I will eat more meat on Monday to compensate for stupid USDA recommendation abt a meatless Monday

For its part, the USDA couldn’t have jumped quicker in response to the beef industry’s complaints. The newsletter was scrubbed from the USDA website, and a spokesperson reiterated that the USDA “does not endorse Meatless Mondays.” The newsletter, it seemed, had been “posted without proper clearance.”

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I won’t go too deeply into the back and forth over the true environmental impact of the production of beef and other forms of meat, other than to note that it’s pretty clear that a calorie of beef requires more input in terms of feed, land and water than an equivalent vegetarian calorie. (It is interesting that the USDA newsletter focused so much on the environmental impact of meat—the actual Meatless Monday campaign stresses the health benefits of reducing meat consumption and increasing the consumption of fruits and vegetables.) In a story I wrote earlier about research on sustainable agriculture by the University of Minnesota professor Jon Foley, I noted that the global habit of meat-eating is putting stress on the planet:

Much of the grain grown in developed nations goes to feed not human beings but domesticated animals, and inefficiently too — one filet mignon requires 32 lbs. of corn, and converts that grain into calories at just 3% efficiency. Globally we’ll likely need to eat less meat — if only to give parts of the growing developing world space to eat a little meat — and, at least in much of the unhealthily overfed West, eat fewer calories overall. That might help reduce global food waste — one out of every three calories produced globally are never eaten, which isn’t just a waste of food but of water, land and energy.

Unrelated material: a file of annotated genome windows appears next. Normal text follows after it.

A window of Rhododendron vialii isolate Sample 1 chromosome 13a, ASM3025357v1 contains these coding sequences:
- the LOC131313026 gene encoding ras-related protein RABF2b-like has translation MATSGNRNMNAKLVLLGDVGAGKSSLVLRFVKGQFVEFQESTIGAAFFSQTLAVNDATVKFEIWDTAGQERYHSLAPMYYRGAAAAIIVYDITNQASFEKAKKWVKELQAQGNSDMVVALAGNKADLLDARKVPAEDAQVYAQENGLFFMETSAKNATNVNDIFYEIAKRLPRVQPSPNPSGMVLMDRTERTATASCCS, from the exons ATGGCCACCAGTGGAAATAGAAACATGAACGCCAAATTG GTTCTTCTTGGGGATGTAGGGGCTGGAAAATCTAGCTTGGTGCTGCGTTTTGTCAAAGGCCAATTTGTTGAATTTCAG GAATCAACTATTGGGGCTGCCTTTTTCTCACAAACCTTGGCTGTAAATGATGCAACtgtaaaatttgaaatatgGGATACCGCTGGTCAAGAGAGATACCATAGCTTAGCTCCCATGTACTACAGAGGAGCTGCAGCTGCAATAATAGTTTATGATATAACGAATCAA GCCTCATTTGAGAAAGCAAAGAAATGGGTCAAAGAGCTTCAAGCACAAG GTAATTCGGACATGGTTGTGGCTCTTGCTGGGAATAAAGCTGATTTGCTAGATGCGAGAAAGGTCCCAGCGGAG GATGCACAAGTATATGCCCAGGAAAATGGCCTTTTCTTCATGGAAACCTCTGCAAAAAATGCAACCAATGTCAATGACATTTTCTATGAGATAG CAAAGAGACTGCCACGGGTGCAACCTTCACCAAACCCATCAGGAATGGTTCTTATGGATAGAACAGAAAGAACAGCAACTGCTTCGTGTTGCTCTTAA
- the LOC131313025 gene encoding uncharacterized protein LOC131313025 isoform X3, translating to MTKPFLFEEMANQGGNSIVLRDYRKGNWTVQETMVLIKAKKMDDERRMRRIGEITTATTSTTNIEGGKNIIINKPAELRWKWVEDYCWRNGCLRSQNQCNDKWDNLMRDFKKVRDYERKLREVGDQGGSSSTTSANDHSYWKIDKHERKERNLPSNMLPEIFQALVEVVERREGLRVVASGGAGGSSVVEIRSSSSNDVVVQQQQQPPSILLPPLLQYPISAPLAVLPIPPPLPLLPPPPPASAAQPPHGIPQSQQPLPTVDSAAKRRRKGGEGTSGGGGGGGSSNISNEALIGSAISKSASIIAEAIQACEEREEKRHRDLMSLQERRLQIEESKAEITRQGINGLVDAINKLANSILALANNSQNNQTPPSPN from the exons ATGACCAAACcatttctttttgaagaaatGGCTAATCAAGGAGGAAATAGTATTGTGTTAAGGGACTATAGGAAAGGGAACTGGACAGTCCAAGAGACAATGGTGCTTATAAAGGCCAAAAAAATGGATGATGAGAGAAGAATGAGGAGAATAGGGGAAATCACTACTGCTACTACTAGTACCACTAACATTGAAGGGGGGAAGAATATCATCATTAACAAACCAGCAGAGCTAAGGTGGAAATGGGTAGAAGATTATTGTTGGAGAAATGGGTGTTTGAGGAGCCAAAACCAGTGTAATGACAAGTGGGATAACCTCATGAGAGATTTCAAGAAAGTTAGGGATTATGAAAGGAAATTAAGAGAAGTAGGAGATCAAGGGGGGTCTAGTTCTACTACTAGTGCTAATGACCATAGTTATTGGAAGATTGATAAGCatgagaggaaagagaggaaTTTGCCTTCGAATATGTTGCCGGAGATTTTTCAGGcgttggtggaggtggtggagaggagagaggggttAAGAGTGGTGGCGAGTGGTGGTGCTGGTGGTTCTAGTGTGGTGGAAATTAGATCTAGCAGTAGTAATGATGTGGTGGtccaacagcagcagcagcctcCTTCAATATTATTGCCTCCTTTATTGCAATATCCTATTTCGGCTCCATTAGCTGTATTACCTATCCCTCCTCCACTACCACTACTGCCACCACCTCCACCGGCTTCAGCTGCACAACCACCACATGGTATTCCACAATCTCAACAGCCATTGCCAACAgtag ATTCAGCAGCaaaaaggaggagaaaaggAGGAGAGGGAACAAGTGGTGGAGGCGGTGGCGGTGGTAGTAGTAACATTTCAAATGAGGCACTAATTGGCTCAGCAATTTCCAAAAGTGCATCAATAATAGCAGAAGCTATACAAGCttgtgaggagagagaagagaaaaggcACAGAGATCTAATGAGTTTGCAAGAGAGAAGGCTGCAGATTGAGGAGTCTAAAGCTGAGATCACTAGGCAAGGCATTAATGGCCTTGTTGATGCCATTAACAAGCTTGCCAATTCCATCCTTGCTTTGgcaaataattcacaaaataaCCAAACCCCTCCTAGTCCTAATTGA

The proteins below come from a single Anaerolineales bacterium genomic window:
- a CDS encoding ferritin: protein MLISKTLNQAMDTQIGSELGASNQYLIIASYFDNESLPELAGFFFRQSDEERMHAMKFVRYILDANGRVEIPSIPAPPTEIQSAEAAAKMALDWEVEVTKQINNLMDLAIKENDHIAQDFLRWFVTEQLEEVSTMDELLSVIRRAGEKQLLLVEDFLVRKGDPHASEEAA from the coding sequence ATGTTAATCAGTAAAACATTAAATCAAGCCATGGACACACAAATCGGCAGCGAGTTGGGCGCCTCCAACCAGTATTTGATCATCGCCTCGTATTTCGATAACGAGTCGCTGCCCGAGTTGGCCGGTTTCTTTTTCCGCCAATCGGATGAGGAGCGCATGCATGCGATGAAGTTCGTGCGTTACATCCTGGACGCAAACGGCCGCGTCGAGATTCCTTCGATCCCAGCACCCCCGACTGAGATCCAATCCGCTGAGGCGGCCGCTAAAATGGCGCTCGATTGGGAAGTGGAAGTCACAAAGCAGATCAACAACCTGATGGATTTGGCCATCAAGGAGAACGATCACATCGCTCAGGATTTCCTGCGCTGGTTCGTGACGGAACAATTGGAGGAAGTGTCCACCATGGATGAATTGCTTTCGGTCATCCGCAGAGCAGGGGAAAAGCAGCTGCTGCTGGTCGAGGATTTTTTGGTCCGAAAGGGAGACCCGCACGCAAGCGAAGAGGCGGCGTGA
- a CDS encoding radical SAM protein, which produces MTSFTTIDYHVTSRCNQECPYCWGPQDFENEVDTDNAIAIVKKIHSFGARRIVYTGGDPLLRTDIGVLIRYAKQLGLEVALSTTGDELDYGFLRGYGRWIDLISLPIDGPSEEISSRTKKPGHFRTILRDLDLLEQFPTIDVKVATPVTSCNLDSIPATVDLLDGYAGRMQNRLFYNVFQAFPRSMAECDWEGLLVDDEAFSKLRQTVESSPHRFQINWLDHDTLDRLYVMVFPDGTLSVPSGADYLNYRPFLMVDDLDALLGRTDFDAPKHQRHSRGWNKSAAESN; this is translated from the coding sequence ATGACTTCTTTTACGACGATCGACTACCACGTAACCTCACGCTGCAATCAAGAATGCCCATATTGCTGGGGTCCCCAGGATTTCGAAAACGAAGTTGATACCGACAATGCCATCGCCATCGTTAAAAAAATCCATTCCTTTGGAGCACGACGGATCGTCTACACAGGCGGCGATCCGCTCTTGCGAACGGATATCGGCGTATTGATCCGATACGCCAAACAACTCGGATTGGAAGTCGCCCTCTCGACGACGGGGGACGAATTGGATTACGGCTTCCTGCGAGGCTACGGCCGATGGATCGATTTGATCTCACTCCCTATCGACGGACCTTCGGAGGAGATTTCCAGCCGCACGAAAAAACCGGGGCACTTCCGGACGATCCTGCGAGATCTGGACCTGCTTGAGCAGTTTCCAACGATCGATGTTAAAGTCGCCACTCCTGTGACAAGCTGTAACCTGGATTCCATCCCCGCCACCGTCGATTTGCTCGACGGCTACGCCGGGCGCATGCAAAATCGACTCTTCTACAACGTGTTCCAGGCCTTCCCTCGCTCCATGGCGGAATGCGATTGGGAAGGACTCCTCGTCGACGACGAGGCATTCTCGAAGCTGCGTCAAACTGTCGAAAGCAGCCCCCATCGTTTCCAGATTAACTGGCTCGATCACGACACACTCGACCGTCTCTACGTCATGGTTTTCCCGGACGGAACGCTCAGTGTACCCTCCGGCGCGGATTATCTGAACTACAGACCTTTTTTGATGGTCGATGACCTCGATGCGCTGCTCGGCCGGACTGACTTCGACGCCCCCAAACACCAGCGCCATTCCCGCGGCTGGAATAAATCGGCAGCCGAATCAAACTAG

But here’s what’s really interesting: whatever the USDA is or isn’t recommending, Americans are actually eating less meat. The USDA projects that meat and poultry consumption will fall again this year, down 12.2% from 2007. Beef consumption has been in decline for two decades, and lately pork and chicken have fallen suit. Why? To some degree that may reflect a rise in price, as the growth of ethanol and exports have raised the costs of feed corn producers, which in turn raises the costs for consumers. Meat in the U.S. is still fairly cheap, but it’s been getting more expensive—and thanks to the ongoing drought, which will make corn feed even more costly, it could get considerably more expensive this fall.

But as Mark Bittman wrote in the New York Times earlier this year, the main reason we may be eating less meat is because we want to eat less meat:

Some are choosing to eat less meat for all the right reasons. The Values Institute at DGWB Advertising and Communications just named the rise of “flexitarianism” — an eating style that reduces the amount of meat without “going vegetarian” — as one of its top five consumer health trends for 2012. In an survey of 1,400 members, more than one-third of home cooks said they ate less meat in 2011 than in 2010. Back in June, a survey found that 50 percent of American adults said they were aware of the Meatless Monday campaign, with 27 percent of those aware reporting that they were actively reducing their meat consumption.

That 12.2% decline aside, though, the beef industry shouldn’t be that worried. Americans still eat more meat per capita than almost any other country in the world. And as global incomes rise in developing nations like India and China, meat production and consumption grows as well. Rest easy, cattlemen. You’ll still have plenty of customers. Not even a quickly retracted interoffice newsletter from the industry-friendly USDA will change that.